Amazon is well aware that automation will become a trend in years to come, and they’re trying their best not be left behind. In fact earlier this summer Amazon announced an ambitious plan for its US workforce, which aims at retraining 90% of all employees with training programs designed specifically towards technical roles inside or outside the company by 2025!
Retraining warehouse workers, as engineers for example would be completely unrealistic because there are qualified professionals who don’t require additional training already out there. This isn’t suggesting we give up on education altogether; rather it’s about finding value in different forms of knowledge base!
As long as there are humans on the planet then basic skills, such as listening and reading emotions are important and will be in high demand. Currently, basic human interaction is incredibly hard for computers to do. That is not to say technology is not trying: there is an APP Bot currently in circulation that attempts to not only replace the ‘friendly ear’ that another human may need but in many cases replace actual intimate relations!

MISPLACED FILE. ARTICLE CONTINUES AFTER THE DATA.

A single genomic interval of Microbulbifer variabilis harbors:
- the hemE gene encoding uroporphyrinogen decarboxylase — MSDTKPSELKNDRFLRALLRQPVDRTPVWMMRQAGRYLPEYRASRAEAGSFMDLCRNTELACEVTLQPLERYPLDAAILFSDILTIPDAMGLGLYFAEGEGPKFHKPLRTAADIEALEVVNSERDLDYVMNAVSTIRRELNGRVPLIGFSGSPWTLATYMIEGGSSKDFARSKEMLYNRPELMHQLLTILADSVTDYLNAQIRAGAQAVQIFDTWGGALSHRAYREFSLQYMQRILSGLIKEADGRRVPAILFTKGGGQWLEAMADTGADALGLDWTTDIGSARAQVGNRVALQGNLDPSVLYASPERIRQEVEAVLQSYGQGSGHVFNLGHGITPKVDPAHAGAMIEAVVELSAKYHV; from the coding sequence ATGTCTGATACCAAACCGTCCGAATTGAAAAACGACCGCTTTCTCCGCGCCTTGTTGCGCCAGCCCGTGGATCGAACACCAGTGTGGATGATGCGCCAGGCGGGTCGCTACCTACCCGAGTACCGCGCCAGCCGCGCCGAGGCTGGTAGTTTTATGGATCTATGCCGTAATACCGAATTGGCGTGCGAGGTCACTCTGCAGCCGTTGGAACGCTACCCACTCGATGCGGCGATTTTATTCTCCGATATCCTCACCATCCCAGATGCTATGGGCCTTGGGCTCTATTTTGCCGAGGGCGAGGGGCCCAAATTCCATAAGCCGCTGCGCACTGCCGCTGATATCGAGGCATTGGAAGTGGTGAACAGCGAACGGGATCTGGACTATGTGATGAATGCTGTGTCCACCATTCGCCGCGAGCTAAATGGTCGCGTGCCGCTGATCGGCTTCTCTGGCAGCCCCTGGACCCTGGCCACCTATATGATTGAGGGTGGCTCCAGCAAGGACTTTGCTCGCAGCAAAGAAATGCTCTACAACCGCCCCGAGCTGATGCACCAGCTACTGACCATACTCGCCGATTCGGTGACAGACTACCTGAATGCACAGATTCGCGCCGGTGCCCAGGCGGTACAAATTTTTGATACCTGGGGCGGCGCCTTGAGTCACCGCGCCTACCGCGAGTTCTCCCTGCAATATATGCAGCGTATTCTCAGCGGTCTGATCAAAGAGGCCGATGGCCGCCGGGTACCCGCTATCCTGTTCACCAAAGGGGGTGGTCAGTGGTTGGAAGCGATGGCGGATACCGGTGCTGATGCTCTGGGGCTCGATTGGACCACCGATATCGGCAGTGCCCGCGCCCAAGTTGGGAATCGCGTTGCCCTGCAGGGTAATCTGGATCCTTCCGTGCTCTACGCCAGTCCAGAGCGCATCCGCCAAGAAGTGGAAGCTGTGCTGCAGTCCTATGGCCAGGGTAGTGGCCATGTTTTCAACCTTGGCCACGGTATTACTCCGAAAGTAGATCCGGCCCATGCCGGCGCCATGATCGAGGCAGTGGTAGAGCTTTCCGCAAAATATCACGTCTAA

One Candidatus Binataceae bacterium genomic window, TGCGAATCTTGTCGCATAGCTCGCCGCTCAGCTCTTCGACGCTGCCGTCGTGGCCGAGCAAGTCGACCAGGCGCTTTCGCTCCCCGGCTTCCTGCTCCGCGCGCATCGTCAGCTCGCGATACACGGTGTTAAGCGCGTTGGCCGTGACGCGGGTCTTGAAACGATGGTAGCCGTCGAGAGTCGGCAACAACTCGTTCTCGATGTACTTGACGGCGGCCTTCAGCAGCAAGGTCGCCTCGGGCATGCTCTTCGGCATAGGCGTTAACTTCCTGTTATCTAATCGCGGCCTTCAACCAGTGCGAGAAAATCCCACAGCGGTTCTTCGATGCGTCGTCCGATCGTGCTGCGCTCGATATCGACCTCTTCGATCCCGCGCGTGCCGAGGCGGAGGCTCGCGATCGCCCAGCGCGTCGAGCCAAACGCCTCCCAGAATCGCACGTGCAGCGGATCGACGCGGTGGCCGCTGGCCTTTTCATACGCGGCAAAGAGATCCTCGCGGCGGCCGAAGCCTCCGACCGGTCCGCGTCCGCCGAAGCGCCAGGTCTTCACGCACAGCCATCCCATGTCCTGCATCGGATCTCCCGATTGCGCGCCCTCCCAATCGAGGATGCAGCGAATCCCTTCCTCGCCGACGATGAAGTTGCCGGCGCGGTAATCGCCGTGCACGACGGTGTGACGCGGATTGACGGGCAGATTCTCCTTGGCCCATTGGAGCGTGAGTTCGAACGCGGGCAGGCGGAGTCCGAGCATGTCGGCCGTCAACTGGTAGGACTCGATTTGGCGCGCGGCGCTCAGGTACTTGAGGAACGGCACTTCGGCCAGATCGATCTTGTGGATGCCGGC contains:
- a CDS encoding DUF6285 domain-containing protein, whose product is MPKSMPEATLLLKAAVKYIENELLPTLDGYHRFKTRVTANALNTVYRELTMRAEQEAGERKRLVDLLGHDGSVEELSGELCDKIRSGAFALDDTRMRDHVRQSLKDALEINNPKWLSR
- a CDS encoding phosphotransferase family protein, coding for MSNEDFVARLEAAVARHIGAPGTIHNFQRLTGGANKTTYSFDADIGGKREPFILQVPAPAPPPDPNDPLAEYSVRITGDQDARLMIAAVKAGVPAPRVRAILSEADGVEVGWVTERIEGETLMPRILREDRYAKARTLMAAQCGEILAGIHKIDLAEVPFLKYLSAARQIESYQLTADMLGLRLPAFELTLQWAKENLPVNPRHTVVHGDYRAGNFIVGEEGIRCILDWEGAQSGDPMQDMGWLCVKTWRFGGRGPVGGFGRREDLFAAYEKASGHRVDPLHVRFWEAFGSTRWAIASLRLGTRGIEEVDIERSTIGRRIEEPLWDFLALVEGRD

But it’s only recently that we can see its impact on society and how this will affect us as human beings. When discussing the difference between electricity and artificial intelligence (AI) for example, one analogy is often used: Electricity took about two generations before its usage went from being innovative to commonplace; does this mean that for now we are safe?
…Probably not, technological advancement does not seem to be slowing down
But, despairing rather than preparing for what’s to come is unproductive
in the future workforce due to technological advances in artificial intelligence (AI). Workers who stand be replaced by these new technologies should prepare themselves with hope for what comes next. Human compassion combined with empathy can help preserve jobs requiring care or education as well as other professions, which will remain vital parts of our society even after automation has taken its toll on employment numbers across industries worldwide.